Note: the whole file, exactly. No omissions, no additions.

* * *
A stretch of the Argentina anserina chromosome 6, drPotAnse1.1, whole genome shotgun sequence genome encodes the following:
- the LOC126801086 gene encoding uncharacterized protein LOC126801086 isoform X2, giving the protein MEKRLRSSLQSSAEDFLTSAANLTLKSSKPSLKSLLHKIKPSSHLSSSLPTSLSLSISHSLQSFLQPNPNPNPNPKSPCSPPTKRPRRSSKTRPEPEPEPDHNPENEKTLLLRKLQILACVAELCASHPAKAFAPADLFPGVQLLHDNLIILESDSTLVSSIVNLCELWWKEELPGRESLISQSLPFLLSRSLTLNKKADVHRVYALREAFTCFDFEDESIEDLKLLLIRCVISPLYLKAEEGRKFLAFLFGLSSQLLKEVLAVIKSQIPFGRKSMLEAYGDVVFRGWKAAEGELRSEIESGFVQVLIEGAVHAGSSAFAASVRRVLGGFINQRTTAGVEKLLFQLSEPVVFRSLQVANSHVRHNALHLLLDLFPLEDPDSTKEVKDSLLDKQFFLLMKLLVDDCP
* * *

A stretch of the Argentina anserina chromosome 6, drPotAnse1.1, whole genome shotgun sequence genome encodes the following:
- the LOC126801086 gene encoding uncharacterized protein LOC126801086 isoform X2, giving the protein MEKRLRSSLQSSAEDFLTSAANLTLKSSKPSLKSLLHKIKPSSHLSSSLPTSLSLSISHSLQSFLQPNPNPNPNPKSPCSPPTKRPRRSSKTRPEPEPEPDHNPENEKTLLLRKLQILACVAELCASHPAKAFAPADLFPGVQLLHDNLIILESDSTLVSSIVNLCELWWKEELPGRESLISQSLPFLLSRSLTLNKKADVHRVYALREAFTCFDFEDESIEDLKLLLIRCVISPLYLKAEEGRKFLAFLFGLSSQLLKEVLAVIKSQIPFGRKSMLEAYGDVVFRGWKAAEGELRSEIESGFVQVLIEGAVHAGSSAFAASVRRVLGGFINQRTTAGVEKLLFQLSEPVVFRSLQVANSHVRHNALHLLLDLFPLEDPDSTKEVKDSLLDKQFFLLMKLLVDDCP